Small businesses need the Credit Card Competition Act
As a franchisee owner and immigrant entrepreneur, America’s longstanding commitment to a level playing field has allowed small business men and women like me the chance to work hard, compete, and succeed — creating jobs, prosperity and opportunity for millions of families.
America’s small businesses are the backbone of our economy. The over 32 million small businesses across the United States make up 64 percent of new jobs created and generate 44 percent of the country’s economic activity. However, with inflation still up and post-pandemic supply chain issues persisting, overhead costs are through the roof. With the new Congress back in session, lawmakers should make supporting small businesses a priority this session, and the best way to do that is by passing the Credit Card Competition Act.
The outlook for small businesses is, unfortunately, murky. A recent survey found that 74 percent of small business employers surveyed “have instituted hiring freezes” until at least the second quarter of 2023, up an astounding 12 percent from November. More than 41 percent of them are having a hard time making rent. Meanwhile, U.S. discretionary spending in 2022 dropped 2 percent compared to the year prior.
Mom-and-pop stores continuing to shed jobs and freeze hiring while consumers spend less at the checkout counter is just not sustainable. It’s clear our small business economy is in critical need of a legislative solution that can help keep retailers’ doors open and provide consumers relief. One way to do that is by addressing businesses’ second highest expense —one that is even higher than rent —behind labor: swipe fees.
Despite being hidden from most consumers, merchants pay, on average, between 1.5-3.5 percent of the total transaction amount with every credit card payment. Unfortunately, many small businesses and those with tight profit margins are forced to bake these fees into the price of their goods and services. This means swipe fees act as an inflation multiplier — higher prices result in higher swipe fees creating a vicious cycle of exceedingly expensive products.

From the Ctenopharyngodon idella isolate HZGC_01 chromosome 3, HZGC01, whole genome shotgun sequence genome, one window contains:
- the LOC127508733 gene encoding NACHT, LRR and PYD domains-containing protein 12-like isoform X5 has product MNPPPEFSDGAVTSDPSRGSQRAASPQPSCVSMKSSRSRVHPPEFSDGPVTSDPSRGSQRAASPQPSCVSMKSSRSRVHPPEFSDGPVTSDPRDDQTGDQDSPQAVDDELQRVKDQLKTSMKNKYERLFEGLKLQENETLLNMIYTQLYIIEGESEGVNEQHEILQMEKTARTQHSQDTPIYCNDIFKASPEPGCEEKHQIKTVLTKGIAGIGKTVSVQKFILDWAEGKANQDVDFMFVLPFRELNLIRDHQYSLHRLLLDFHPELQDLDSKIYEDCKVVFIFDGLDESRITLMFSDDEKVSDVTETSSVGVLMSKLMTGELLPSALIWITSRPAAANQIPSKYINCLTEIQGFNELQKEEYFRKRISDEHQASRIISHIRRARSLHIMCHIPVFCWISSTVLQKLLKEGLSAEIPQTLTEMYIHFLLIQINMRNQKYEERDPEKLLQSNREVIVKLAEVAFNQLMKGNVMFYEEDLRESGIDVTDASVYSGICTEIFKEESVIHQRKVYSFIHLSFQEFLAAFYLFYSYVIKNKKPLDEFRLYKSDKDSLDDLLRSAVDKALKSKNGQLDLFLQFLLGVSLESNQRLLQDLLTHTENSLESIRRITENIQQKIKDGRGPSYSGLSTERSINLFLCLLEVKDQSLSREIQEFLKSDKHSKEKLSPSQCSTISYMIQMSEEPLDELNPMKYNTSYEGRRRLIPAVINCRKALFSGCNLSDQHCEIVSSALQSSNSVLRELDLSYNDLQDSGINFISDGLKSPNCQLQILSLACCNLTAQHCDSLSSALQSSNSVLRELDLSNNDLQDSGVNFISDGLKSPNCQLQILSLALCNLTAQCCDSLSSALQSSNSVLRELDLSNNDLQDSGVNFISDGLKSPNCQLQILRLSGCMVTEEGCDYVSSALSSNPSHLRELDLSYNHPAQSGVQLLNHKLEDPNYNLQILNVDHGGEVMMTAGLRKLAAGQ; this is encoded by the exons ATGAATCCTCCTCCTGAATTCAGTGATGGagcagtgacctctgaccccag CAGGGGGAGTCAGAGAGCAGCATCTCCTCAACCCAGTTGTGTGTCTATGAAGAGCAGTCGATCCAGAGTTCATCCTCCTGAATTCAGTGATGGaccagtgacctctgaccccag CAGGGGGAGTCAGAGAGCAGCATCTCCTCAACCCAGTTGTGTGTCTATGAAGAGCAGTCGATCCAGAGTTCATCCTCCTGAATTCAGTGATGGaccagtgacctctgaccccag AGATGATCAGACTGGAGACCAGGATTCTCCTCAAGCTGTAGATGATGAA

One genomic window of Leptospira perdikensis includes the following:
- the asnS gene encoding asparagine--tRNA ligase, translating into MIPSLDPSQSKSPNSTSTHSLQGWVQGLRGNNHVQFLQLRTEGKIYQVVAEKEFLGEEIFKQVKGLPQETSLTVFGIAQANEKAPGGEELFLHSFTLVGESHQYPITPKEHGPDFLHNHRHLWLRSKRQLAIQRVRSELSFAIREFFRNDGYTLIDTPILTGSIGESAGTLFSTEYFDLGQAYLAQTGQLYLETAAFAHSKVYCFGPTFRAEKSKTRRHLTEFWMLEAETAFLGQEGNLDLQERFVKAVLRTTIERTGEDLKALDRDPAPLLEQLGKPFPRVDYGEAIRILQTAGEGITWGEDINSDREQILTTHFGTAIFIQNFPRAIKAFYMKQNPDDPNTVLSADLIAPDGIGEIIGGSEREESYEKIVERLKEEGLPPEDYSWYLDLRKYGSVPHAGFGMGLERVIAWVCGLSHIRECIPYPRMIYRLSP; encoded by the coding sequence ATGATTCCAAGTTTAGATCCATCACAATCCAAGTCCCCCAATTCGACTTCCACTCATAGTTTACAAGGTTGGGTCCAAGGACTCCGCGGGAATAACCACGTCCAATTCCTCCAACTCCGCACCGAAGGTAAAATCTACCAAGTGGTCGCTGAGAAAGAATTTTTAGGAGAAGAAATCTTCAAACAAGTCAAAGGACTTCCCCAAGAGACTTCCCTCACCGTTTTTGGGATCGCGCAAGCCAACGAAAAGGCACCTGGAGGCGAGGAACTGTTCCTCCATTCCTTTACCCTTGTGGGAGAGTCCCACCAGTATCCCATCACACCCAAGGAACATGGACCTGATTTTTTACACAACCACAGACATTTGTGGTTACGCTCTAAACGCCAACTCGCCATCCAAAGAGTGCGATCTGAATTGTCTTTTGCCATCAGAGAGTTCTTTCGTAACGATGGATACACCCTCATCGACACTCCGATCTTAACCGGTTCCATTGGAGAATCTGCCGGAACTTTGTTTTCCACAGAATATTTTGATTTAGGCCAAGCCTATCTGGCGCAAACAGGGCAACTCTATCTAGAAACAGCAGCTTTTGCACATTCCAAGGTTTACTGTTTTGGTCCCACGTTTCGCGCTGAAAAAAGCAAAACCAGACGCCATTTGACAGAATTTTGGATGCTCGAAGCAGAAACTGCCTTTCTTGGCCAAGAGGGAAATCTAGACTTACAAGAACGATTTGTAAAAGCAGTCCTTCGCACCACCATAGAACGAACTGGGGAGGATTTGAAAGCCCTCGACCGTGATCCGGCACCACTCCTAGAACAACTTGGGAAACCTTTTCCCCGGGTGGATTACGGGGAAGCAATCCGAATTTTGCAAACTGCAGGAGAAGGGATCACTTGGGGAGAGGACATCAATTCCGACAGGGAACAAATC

Part of the reason these fees continue to rise is the lack of competition. Credit card titans Visa and Mastercard have a stranglehold on the industry, dominating over 80 percent of the market share and raising fees indiscriminately, with the latest rate hike occurring last April. Unlike other fees that face competition, like overdraft fees, big banks chargeswipe fees set by the major credit card companies. Through this process, companies like Visa and Mastercard have struck exclusivity deals to ensure merchants have no choice but to use their networks to route transactions.
As a result, small business owners have no leverage to negotiate. They are forced to accept the excessive swipe fees or forfeit the ability to accept credit card payments altogether. A catch-22 for businesses already struggling to stay afloat.
Fortunately, Sens. Roger Marshall (R-Kan.) and Dick Durbin (D-Ill.) are expected to reintroduce the Credit Card Competition Act (CCCA). If enacted, this bill would require competition by allowing a second network a chance to compete for transactions on every credit card the big banks issue. Then, small businesses could choose the payment network offering the best services with a competitive structure.
The American economy thrives under healthy competition, inspiring enhanced innovation and motivating companies to continuously advance and strive to provide better services at lower prices for consumers. This is a glaring gap in the payments sector.
Take security standards, for example, where the United States falls victim to 34 percent of the world’s credit card fraud while only making up 22 percent of the world’s transaction volume. This is partly because Visa and Mastercard have used their governing positions on standard-setting boards like EMVCo and PCI to further entrench their duopoly instead of protecting American consumers.
It’s critical our government acts to correct a clear market failure. Congress must take this opportunity to lessen the burden looming over small businesses. It’s time to empower retailers and consumers alike by passing the Credit Card Competition Act now.
John Motta is chairman of Coalition of Franchisee Associations.
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